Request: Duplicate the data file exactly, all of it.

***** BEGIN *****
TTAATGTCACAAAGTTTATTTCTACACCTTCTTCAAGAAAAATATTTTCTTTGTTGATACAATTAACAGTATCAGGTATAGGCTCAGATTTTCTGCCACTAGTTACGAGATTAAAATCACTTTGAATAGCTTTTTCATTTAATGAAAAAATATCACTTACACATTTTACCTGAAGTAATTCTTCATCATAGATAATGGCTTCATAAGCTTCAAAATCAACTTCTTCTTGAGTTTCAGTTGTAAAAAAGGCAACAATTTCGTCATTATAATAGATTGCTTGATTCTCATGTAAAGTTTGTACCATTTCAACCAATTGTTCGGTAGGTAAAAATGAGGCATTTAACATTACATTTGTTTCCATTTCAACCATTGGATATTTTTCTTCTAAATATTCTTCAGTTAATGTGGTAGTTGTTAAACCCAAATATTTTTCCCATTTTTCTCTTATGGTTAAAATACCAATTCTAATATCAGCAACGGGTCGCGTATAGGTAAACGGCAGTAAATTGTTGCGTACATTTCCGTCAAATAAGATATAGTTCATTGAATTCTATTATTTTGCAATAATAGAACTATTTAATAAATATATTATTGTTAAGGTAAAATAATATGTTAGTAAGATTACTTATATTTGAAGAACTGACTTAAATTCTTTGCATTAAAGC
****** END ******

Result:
TTAATGTCACAAAGTTTATTTCTACACCTTCTTCAAGAAAAATATTTTCTTTGTTGATACAATTAACAGTATCAGGTATAGGCTCAGATTTTCTGCCACTAGTTACGAGATTAAAATCACTTTGAATAGCTTTTTCATTTAATGAAAAAATATCACTTACACATTTTACCTGAAGTAATTCTTCATCATAGATAATGGCTTCATAAGCTTCAAAATCAACTTCTTCTTGAGTTTCAGTTGTAAAAAAGGCAACAATTTCGTCATTATAATAGATTGCTTGATTCTCATGTAAAGTTTGTACCATTTCAACCAATTGTTCGGTAGGTAAAAATGAGGCATTTAACATTACATTTGTTTCCATTTCAACCATTGGATATTTTTCTTCTAAATATTCTTCAGTTAATGTGGTAGTTGTTAAACCCAAATATTTTTCCCATTTTTCTCTTATGGTTAAAATACCAATTCTAATATCAGCAACGGGTCGCGTATAGGTAAACGGCAGTAAATTGTTGCGTACATTTCCGTCAAATAAGATATAGTTCATTGAATTCTATTATTTTGCAATAATAGAACTATTTAATAAATATATTATTGTTAAGGTAAAATAATATGTTAGTAAGATTACTTATATTTGAAGAACTGACTTAAATTCTTTGCATTAAAGC